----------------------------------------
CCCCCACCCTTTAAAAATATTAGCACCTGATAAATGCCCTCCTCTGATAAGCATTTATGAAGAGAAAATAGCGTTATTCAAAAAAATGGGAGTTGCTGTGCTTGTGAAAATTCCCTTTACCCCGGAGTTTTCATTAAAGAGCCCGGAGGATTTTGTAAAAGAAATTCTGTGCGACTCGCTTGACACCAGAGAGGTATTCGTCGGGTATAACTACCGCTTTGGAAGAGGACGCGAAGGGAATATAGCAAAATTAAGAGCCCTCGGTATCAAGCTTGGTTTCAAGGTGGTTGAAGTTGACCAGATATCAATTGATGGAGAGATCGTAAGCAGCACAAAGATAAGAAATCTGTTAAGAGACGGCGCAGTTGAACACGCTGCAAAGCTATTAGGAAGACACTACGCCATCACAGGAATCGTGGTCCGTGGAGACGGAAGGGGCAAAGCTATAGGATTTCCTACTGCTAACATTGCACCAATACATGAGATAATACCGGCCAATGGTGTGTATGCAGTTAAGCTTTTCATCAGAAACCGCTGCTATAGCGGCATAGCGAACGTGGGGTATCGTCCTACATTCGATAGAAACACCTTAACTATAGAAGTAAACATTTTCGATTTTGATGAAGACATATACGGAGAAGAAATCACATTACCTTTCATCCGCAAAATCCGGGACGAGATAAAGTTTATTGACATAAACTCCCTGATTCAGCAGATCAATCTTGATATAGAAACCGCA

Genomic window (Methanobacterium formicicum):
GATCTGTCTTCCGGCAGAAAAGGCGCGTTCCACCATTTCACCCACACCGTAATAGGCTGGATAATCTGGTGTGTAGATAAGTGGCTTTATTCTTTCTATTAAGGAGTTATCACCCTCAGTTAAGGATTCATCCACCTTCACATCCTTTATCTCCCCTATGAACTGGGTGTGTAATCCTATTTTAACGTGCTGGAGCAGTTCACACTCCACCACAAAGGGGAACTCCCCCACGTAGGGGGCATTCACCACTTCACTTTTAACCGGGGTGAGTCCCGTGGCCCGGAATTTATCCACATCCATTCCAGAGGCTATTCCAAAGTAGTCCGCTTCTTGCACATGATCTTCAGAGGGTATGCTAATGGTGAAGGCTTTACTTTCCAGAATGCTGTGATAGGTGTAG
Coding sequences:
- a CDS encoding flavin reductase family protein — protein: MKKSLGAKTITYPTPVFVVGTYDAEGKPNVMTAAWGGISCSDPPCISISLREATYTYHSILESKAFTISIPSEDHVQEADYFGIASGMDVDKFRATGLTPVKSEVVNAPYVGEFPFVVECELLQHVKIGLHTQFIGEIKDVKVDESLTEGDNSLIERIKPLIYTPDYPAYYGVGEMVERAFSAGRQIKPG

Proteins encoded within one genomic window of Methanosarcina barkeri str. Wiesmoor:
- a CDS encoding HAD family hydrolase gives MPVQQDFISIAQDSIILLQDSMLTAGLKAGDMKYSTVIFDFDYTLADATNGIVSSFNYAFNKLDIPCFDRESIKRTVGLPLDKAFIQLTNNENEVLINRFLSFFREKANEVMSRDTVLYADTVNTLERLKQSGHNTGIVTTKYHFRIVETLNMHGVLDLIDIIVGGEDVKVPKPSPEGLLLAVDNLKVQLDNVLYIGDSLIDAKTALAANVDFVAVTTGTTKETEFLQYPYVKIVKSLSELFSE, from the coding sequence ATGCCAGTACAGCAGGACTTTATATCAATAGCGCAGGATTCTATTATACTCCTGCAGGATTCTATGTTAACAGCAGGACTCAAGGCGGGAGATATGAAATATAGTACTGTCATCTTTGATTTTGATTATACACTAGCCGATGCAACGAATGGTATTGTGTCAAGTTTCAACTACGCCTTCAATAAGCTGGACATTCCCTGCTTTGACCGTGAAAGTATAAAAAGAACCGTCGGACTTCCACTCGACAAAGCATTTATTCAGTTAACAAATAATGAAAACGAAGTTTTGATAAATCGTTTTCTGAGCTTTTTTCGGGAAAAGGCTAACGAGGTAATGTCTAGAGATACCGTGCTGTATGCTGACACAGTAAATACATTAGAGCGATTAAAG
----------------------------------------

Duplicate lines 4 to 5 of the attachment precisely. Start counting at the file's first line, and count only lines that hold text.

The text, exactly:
Coding sequences:
- a CDS encoding flavin reductase family protein — protein: MKKSLGAKTITYPTPVFVVGTYDAEGKPNVMTAAWGGISCSDPPCISISLREATYTYHSILESKAFTISIPSEDHVQEADYFGIASGMDVDKFRATGLTPVKSEVVNAPYVGEFPFVVECELLQHVKIGLHTQFIGEIKDVKVDESLTEGDNSLIERIKPLIYTPDYPAYYGVGEMVERAFSAGRQIKPG